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China releases dissident artist Ai‎ Weiwei
08 Nov 2010
BY ALICE XIN LIU

Ai Weiwei, China’s best-known dissident artist, is called God Ai by his supporters. Ai helped design the Bird’s Nest stadium for the 2008 Summer Olympics and more recently his Sunflower Seeds installation created a splash at the Tate Modern; but Ai continues to be a thorn in the side of the Chinese state. His blogs and microblogs were long ago been blocked in China after his controversial investigations into events such as non-accidental deaths in the 2008 Sichuan earthquake angered the authorities.

His international standing presents difficulties for the authorities: should he be ignored or co-opted? Ai claims that two years ago, the Shanghai authorities asked him to build a studio to help develop an arts district it was developing to increase the city’s cultural status. Now the same authorities have ordered that his USD$1.1m studio be torn down. They claim the building is illegal — that the correct permissions were never obtained.

Ai declared that he would have one of his sensational parties to “celebrate”: this time everyone would have something in-season to eat: 10,000 river crabs. For anyone in-the-know the word “river crab” is important. According to the New York Times the river crab is:

…a sly reference to the Mandarin word hexie, which means both river crab and harmonious. Among critics of China’s censorship regime, hexie has become a buzzword for opposition to the government’s call to create a harmonious society, free from dissent.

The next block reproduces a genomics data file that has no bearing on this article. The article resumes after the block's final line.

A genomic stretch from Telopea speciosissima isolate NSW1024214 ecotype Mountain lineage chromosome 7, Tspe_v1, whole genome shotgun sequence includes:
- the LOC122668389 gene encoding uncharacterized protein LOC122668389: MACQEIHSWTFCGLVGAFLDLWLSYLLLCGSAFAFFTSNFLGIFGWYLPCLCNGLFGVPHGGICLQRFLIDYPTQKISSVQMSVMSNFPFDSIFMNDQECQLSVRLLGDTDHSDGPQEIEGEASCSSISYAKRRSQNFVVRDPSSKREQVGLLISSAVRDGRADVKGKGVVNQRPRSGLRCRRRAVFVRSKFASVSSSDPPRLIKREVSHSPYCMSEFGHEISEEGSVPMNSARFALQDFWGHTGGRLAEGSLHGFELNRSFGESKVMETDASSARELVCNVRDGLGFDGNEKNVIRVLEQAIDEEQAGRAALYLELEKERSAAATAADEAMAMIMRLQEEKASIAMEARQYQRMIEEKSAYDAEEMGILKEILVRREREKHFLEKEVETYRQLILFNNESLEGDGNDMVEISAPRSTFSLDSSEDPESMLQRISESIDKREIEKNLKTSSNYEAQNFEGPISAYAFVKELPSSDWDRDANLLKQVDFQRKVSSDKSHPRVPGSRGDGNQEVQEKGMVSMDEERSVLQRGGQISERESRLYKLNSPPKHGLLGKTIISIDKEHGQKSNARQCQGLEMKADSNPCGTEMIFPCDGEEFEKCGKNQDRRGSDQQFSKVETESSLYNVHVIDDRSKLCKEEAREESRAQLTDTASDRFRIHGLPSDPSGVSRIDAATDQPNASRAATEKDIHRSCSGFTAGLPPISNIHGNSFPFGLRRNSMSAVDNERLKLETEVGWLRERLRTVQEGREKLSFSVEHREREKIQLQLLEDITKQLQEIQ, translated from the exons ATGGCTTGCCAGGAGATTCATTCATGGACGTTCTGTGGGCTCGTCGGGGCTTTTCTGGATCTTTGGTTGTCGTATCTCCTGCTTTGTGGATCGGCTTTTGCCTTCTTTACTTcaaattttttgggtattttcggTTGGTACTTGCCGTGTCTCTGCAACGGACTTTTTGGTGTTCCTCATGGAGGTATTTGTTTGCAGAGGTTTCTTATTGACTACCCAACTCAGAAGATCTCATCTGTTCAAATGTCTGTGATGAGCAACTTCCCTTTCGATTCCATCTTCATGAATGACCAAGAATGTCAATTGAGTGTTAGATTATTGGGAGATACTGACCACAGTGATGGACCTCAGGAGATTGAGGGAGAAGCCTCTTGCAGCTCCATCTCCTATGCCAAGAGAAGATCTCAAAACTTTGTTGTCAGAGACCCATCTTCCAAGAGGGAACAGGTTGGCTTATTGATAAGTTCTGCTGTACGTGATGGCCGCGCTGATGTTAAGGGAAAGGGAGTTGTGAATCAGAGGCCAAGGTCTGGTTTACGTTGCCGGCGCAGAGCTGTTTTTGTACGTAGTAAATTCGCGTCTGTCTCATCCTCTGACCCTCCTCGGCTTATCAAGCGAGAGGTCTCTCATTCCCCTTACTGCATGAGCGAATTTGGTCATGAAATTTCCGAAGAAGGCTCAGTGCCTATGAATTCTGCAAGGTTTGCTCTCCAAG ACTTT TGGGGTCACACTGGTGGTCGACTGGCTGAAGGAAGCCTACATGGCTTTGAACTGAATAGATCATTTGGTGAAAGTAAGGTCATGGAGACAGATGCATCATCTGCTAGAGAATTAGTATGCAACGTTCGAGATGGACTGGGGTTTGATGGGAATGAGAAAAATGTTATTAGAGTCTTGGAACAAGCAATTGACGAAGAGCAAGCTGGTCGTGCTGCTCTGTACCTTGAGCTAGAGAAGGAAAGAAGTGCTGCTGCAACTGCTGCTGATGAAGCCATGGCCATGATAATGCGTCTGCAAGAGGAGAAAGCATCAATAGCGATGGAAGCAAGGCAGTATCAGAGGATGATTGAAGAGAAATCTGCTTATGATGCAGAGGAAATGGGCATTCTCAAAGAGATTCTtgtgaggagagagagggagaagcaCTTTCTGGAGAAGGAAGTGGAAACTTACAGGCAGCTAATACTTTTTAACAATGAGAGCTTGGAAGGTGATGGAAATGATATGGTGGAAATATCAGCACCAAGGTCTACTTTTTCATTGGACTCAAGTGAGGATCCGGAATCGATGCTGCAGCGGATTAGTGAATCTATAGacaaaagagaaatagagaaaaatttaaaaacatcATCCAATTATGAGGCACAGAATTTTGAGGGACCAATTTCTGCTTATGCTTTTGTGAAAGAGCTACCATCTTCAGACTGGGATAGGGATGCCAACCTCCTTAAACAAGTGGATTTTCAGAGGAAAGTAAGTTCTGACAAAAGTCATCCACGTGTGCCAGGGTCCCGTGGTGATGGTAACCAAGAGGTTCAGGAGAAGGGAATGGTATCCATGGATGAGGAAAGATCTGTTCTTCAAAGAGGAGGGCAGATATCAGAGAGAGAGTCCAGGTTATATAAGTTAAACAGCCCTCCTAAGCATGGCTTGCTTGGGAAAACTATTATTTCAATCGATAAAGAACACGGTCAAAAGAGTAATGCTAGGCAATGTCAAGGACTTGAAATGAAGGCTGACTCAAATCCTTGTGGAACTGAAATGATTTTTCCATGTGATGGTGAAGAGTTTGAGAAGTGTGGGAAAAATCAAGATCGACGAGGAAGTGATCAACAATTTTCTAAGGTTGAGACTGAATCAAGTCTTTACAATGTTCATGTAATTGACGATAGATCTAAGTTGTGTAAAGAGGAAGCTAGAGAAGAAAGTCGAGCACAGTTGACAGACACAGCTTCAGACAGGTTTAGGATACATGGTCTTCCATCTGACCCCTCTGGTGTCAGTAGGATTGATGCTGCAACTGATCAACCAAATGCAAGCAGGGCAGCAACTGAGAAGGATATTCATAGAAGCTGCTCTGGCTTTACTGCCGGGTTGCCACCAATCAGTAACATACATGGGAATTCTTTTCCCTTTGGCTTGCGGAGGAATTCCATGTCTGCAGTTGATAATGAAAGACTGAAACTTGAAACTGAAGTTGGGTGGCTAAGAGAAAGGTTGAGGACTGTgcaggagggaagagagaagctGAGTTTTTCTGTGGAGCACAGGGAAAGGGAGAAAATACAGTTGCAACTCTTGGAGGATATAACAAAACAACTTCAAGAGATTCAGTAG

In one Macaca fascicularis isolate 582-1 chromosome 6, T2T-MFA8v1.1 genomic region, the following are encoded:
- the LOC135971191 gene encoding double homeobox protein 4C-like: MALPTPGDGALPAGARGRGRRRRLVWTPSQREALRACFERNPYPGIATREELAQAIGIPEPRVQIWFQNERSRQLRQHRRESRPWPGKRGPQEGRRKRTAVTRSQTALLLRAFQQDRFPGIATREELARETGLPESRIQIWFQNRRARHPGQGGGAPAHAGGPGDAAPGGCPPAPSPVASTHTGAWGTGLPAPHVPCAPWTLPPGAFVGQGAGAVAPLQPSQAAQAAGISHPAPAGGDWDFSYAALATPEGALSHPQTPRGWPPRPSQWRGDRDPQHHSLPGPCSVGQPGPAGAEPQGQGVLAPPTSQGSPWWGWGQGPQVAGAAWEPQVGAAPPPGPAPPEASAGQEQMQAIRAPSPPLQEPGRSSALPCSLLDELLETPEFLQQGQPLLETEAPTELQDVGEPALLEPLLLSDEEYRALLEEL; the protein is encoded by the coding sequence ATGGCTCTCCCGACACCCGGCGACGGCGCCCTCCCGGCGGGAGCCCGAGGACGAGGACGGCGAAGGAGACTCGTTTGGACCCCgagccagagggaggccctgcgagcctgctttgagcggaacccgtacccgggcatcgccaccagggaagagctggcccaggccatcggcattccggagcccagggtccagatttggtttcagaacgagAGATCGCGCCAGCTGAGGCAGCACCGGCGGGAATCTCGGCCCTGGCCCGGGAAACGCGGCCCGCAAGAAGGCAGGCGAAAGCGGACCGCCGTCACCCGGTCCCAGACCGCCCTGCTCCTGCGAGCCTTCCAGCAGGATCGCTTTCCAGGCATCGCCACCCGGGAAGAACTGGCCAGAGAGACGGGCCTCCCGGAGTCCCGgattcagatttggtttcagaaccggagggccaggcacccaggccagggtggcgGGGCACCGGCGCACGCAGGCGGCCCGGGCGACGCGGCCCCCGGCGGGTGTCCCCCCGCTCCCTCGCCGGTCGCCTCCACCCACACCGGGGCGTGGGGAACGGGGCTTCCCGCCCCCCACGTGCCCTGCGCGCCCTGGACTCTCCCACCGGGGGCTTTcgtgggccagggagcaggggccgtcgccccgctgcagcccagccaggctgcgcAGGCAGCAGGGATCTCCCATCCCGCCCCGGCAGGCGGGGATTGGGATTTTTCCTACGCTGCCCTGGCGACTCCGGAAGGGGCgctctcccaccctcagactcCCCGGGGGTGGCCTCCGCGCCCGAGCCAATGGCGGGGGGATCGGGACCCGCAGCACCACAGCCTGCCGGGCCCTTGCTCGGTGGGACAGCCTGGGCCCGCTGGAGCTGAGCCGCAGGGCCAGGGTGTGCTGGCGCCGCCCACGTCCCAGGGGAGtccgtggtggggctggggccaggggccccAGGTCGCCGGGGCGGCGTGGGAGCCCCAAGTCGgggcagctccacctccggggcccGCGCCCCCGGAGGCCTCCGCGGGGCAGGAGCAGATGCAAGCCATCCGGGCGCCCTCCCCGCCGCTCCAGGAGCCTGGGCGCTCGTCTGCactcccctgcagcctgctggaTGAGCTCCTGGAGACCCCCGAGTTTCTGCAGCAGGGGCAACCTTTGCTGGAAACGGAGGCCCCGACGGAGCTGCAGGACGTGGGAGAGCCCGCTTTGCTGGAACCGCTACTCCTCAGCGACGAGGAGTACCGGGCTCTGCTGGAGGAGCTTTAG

On Friday, Ai was placed under house arrest meaning he would be unable to attend his own party, planned for this weekend. Reports of his angry reaction are here and here.

Ai’s detention focused the media’s attention on the party and the studios pending demolition. Within China there has been criticism and accusations that Ai is seeking free publicity from the foreign media; some argued that he advertised the party for too long, almost seeking a reaction. However much the Western media report it, no reports have appeared in the Chinese press.

Ai’s house arrest was due to end at midnight last night — his supporters took it upon themselves to celebrate in Shanghai without him. Ai told AFP the police left his Beijing home a little earlier at 11pm, too late for him to reach the party. Nonetheless at the Shanghai banquet his fans had their say.

PLUS: READ INDEX ON CENSORSHIP MAGAZINE’S INTERVIEW WITH AI WEIWEI HERE

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